Wrong Turn

Review Date:
Director: Rob Schmidt
Writer: Alan B. McElroy
Producers: Brian Gilbert, Stan Winston
Desmond Harrington
Eliza Dushku
Emmanuelle Chriqui
A preppy dude on his way to a big interview must take the backroads through the woods due to a traffic jam on the highway and crashes into a van, stuck by the side of a road, packed with young girls in tight tops and their rinky-dink boyfriends. Deciding that the best way to get out of there is to walk to the nearest gas station, the gang set out, but it isn’t long before certain undesirable locals with machetes and axes start using them to gather heads for their growing collection. A WRONG TURN indeed!!!
Just like THE ITALIAN JOB, a genre film which is also opening on the same day as this movie, WRONG TURN does a decent job of doing what it needs to do in its niche, without getting too original at any point, without developing many of its characters at any point and without giving you much to remember three minutes after you walk out of the movie theater. Having said that, it entertained me for “what it was”, which in this case was a “scary movie” packed with a number of disposable characters, many tops in tight chicks or chicks in tight tops (however you like it), moments of shock, a tinge of horror, suspense, a little action and in my humble opinion, quite a bit of off-screen disgustingness. The story is also as straightforward as you can get (kids get lost in the woods, fucked up inbred loonies want to kill them), but it surprisingly still managed to hold my attention for most of the way, although its first half was probably more effective than its latter half. One of the reasons for that is because the film doesn’t really have too many characters, so as soon as they’re done with the obvious ones, all you’re left with is the woods and the ever-popular nutballs who never seem to die no matter what you do to them. That was actually one of the film’s more successful points, that being the actual people/monsters who were committing the atrocities, since they were never fully disclosed (you get a lot of quick shots of them as well as mumbles and grunts), and therein, kept me on my toes the whole way. A couple of particularly disturbing sequences included the kids caught in a cabin as the ogres came home with dead bodies to chop (brrrrrrrrrr) and the kids at the top of a watchtower (I was actually wondering how they would get out of there). The gore is also a plenty here. I was quite surprised that they showed one particular girl’s complete chopped up body in one scene. Yummy…’tis not.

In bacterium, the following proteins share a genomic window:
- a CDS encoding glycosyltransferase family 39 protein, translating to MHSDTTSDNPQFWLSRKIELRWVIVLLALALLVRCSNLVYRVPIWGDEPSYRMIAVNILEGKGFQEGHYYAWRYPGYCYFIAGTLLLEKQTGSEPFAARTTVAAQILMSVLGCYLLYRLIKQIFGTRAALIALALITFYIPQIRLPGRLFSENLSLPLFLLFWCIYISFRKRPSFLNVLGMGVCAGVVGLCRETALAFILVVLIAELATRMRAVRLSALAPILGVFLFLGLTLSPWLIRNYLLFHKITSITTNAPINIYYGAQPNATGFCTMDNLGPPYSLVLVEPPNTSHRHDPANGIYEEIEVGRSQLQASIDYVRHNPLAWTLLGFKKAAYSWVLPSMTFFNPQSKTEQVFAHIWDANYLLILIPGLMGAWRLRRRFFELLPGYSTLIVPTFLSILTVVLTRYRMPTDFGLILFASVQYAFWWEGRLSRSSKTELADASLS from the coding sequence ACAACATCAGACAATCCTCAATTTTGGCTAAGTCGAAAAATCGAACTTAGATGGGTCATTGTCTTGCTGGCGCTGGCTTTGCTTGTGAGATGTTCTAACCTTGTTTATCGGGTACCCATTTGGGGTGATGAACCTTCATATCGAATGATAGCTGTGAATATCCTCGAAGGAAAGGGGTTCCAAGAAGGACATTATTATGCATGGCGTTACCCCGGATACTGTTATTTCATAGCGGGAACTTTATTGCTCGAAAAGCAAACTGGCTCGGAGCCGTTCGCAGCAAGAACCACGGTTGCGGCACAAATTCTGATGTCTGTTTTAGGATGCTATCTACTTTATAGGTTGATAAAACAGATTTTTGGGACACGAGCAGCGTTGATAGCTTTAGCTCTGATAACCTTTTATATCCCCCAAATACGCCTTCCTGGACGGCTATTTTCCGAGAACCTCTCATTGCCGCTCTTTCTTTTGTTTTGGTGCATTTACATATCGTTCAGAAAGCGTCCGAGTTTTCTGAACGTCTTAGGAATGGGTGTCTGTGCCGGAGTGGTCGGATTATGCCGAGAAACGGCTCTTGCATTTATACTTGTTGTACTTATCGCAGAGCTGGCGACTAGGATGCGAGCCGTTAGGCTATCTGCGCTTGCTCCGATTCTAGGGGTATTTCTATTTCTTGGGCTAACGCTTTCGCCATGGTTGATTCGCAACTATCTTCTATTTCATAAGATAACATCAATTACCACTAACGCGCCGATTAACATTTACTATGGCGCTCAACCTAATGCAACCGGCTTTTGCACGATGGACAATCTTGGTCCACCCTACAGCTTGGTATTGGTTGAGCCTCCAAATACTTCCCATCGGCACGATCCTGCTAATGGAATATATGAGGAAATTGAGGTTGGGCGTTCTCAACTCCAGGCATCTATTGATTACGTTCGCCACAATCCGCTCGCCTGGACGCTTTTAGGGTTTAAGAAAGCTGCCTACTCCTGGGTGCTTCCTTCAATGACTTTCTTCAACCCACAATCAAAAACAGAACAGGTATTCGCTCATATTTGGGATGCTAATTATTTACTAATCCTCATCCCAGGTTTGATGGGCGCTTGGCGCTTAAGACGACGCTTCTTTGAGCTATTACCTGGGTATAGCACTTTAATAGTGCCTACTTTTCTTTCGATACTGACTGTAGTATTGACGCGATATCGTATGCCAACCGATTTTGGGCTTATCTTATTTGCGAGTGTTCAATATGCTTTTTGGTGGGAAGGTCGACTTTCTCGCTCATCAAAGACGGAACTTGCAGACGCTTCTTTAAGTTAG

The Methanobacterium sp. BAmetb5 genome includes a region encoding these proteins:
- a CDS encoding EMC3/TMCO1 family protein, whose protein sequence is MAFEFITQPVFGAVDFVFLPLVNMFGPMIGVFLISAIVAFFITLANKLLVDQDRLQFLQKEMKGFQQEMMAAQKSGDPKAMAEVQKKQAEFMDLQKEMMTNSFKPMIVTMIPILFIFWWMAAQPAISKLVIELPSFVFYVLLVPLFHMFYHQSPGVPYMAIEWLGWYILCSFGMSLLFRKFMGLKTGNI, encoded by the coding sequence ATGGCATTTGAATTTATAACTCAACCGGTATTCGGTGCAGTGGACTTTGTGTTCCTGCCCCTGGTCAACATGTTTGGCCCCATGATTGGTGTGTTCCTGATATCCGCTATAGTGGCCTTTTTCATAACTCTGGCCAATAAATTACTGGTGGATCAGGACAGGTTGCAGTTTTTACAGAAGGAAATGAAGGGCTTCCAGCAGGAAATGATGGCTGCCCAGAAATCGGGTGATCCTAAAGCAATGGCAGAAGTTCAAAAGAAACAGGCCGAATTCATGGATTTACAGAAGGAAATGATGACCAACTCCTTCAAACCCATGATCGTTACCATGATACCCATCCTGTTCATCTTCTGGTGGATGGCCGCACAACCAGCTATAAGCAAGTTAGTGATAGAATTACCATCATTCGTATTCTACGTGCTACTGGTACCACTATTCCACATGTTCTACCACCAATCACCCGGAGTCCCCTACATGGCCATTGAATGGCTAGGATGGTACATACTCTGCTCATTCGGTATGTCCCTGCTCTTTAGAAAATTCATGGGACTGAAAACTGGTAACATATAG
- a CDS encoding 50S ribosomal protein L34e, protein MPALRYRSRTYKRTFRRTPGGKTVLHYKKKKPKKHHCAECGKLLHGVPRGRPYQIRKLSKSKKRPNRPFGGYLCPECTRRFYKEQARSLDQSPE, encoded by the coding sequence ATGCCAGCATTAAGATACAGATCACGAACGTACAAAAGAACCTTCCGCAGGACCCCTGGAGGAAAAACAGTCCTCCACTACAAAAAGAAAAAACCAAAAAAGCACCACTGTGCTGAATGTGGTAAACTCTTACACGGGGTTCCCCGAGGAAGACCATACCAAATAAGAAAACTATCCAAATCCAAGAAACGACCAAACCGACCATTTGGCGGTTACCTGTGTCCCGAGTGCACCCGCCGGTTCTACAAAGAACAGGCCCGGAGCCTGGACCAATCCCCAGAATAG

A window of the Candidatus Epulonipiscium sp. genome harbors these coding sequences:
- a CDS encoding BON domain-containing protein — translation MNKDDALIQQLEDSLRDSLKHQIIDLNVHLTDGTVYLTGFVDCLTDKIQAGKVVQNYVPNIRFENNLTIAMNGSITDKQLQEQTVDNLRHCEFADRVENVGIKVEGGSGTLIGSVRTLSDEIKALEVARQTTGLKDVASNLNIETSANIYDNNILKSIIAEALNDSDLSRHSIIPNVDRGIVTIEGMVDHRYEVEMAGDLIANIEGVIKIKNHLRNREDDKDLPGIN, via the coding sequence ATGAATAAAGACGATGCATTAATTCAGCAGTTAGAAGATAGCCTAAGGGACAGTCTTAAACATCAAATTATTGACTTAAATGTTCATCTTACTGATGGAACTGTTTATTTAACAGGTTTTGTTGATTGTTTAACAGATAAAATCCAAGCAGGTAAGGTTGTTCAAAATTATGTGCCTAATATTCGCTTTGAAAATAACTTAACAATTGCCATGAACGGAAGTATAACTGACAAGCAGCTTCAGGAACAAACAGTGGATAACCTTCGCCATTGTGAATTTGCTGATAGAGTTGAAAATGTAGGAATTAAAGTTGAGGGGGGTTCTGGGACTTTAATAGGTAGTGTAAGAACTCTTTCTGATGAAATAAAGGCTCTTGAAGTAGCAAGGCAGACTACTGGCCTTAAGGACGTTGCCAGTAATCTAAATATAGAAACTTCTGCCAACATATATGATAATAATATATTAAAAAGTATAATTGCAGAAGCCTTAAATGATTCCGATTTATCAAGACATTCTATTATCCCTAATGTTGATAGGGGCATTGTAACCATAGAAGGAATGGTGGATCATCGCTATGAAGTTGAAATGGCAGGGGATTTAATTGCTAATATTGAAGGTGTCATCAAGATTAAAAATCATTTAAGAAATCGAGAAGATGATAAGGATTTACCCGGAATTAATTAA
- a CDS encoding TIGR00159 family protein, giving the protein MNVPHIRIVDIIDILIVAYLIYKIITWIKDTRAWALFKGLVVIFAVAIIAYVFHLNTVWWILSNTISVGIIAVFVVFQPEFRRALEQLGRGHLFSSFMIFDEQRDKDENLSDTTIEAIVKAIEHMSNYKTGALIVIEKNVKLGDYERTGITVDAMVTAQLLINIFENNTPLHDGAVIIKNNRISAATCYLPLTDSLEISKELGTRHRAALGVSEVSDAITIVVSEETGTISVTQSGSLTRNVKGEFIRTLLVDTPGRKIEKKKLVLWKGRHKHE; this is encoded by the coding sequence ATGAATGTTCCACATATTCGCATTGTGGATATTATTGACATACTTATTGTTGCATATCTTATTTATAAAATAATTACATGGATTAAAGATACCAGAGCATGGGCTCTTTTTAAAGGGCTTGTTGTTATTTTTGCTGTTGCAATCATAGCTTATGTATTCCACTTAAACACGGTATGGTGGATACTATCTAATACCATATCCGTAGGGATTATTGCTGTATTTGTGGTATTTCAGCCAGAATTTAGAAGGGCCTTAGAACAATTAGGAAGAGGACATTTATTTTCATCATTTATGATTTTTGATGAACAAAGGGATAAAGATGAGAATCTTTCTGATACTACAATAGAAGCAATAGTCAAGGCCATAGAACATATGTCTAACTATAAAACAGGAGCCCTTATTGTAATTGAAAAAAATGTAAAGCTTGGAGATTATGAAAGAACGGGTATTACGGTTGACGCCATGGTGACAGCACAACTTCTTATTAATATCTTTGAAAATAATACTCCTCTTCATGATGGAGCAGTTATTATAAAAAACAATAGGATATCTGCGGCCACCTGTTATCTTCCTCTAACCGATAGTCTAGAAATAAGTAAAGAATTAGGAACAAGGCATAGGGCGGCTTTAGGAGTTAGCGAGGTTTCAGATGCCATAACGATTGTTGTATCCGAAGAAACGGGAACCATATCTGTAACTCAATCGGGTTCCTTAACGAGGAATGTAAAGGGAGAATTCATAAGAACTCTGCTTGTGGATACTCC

There were also a few very “cool” death scenes including one in which a certain someone’s head is left dangling and another, which I won’t give away here, but I will ask you to remember a quote from the person before their demise: “What dead people?” Great shot! But as per most films of its ilk, this one also suffers from poor characterization (two of the kids are stoners, two are “in love” and two are the more serious-minded), mediocre acting and iffy dialogue in parts, ridiculous points like the girls’ faces still looking perfectly sweatless/make-up’d for most of the way and the dumbass kids thinking that they can escape the mindless rednecks by climbing into a 100-foot watchtower?!? Also, despite the score working in certain spots, it was curiously very loud in others. Strange and off-putting. Eliza Dushku, who happens to be the “biggest” name among the cast, was also surprisingly boring and looked as though she didn’t really want to be there. I didn’t think that she needed to play these types of roles in her career anymore, so I guess I see where she’s coming from, but that still didn’t make her deliveries any less stale. Jeremy Sisto, on the other hand, was the mack, and his girlfriend Emmanuelle Chriqui, a cutie-pie with a great rack. But the glue that generally holds flicks like this together is the believability of the lead, and in this case, Mr. Desmond Harrington did a formidable job of playing the “serious guy” who turns into an all-out action hero by the end. Not the most creative film of the year (didn’t HOUSE OF 1000 CORPSES cover the exact same ground a couple of months ago…and with more panache?), but good enough to warrant a watch on a dark, grungy, creepy night with only your briefs, your nachos, your Kleenex and your affinity to “this type” of movie in tow. Go Orcs!!

(c) 2021 Berge Garabedian

Wrong Turn